This was to be tested again by my next intercultural challenge. Off I went to university (in the North of England, which has a history and culture distinct from the South in many ways) to study American Studies, and in my third year I landed in Albuquerque, New Mexico, USA for my year abroad. I was completely on my own; knew no-one. I wasn’t expecting culture shock going to the USA – it seemed so familiar from books and movies, and we speak the same language, right? – but it was my first time there and it’s really different to the UK. Everything was so big! People were more open, rules were different, the language is different. And New Mexico’s unique mix of Native American, Hispanic and ‘Anglo’ culture make it different to the rest of the States. At first it was terrifying but it turned into the best year. I made wonderful friends and became much more comfortable with being an outsider. I appreciated the difference between how somewhere is from the inside and how it appears from afar.
Memorable intercultural moment: dinner in the family home of my (American) housemate’s (Native American) colleague.
On my return, I got settled back into the UK then for many years, though I was always a Southern outsider in a Northern landscape. But even South Yorkshire – a traditionally working-class, ex-industrial part of the country – is a rich source of cultural diversity. In Sheffield, I lived in a predominantly Asian neighbourhood, where the shops and restaurants are halal and the traffic around the mosque for Friday prayers is a nightmare. My favourite places to eat were Turkish, Lebanese, Chinese, Sri Lankan… In fact, ‘English’ food is international food. Something like 34 languages are spoken in Sheffield, and in my last year there I joined a volunteer project to help speakers of some of these with their English.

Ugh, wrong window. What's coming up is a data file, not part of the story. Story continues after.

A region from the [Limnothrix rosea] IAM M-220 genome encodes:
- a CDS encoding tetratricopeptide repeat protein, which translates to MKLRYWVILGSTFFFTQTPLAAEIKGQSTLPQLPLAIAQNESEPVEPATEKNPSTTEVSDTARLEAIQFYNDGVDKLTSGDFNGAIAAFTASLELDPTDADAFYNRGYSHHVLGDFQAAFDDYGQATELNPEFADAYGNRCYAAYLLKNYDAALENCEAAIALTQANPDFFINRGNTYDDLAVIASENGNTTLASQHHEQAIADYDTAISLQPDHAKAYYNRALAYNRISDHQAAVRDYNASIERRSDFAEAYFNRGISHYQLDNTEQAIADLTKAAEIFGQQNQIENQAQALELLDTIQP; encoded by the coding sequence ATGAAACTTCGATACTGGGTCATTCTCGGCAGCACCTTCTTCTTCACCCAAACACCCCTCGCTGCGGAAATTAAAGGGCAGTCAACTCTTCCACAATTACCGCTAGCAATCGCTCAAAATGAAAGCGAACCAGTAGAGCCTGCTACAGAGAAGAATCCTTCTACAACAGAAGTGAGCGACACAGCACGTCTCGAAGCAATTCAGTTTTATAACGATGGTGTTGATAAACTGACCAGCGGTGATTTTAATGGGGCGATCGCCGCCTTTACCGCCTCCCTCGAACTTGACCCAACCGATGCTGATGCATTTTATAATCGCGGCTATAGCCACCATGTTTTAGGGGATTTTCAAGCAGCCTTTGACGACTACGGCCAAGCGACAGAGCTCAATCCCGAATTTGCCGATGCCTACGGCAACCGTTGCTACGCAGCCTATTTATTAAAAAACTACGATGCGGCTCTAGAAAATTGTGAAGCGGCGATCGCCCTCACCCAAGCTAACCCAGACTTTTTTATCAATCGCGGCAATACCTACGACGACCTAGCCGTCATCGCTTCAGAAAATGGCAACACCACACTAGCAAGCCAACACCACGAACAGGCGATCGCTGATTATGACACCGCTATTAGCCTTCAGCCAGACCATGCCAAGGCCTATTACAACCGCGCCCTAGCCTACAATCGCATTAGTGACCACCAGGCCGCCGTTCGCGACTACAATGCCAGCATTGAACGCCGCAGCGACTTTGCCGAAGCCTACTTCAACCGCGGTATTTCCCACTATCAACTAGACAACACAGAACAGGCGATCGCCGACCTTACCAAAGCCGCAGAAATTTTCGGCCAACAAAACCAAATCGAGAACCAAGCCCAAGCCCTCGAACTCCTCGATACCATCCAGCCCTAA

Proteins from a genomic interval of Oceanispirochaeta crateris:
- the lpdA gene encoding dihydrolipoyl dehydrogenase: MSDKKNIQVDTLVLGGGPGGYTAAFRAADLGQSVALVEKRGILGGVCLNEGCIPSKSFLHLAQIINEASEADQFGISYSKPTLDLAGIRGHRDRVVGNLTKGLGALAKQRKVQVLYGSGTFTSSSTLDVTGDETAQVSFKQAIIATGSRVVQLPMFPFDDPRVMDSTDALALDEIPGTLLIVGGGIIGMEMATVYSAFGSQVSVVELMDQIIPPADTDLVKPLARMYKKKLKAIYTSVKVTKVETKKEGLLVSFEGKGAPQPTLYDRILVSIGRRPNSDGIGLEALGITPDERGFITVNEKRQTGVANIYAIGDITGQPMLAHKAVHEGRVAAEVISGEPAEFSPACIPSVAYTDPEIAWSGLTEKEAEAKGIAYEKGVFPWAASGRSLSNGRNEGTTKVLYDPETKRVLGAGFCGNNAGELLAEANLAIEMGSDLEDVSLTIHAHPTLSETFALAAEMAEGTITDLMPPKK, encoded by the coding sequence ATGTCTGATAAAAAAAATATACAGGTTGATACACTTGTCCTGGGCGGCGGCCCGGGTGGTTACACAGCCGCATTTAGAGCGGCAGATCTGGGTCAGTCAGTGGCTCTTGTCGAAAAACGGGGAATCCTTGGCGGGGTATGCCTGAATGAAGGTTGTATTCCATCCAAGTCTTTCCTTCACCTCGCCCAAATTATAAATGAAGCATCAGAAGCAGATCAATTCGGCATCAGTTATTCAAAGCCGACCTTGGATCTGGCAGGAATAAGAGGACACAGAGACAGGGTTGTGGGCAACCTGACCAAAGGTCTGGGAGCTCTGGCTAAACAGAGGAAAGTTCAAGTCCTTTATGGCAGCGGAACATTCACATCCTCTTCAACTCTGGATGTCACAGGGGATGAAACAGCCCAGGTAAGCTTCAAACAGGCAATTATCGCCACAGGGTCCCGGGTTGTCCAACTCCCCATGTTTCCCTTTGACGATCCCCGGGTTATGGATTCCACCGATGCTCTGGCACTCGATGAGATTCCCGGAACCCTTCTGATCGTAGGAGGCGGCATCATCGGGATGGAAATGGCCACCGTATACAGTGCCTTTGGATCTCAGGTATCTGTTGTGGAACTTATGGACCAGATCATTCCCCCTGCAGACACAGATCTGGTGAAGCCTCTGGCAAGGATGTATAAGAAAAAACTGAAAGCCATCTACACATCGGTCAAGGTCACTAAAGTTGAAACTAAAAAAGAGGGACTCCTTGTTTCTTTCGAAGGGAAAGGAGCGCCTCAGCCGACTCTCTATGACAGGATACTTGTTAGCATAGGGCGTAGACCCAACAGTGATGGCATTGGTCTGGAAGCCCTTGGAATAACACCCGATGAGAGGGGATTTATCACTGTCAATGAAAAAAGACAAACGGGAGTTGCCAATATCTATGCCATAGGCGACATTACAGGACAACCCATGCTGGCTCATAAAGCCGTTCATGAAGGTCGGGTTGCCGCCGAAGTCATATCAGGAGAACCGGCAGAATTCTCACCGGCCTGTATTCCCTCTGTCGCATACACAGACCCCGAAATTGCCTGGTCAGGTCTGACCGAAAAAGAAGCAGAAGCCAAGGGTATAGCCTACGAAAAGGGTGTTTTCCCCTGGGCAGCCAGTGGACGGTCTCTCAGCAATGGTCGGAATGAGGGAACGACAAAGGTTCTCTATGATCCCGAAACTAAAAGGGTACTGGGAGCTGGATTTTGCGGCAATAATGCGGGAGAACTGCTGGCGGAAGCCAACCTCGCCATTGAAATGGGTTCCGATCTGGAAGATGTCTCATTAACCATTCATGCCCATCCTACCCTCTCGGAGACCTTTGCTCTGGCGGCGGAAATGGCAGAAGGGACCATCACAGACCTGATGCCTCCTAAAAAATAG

Memorable intercultural moment: My student neighbour from Oman popping round with some sticky sweet thing made of dates.
Then I got itchy feet, became obsessed with speaking the Spanish I had learnt but forgotten, and found myself at a point in my life where I could go and live abroad, like I always wanted to. So I moved to Spain and ended up in Barcelona.
And I love it here! It’s strongly and proudly Catalan, yet noticeably part of Spain too. The metropolitan population is from many places: South American countries, Pakistan, France, Italy and China are very dominant. And in the coworking space I work from, as well as Spanish and Catalan people, my colleagues are from Finland, Germany, Argentina, France, Brazil, the USA… I speak Spanish most days and I’m learning Catalan.
Nevertheless, it’s hard to overcome those ingrained cultural habits, and I do miss the UK’s multiculturalism. So in many ways I feel I haven’t immersed myself quite as deeply in local culture as much as I was hoping. Yet.
Here’s a blog post I wrote for CREC about the intercultural interactions I have found there.
*Although now I am becoming more interculturally competent and discovering research on how much culture influences our way of looking at the world, I am learning that differences are significant and important. We need to be aware of and respect them. But I do believe it’s equally crucial not to view differences from a position of fear, superiority, or stereotype.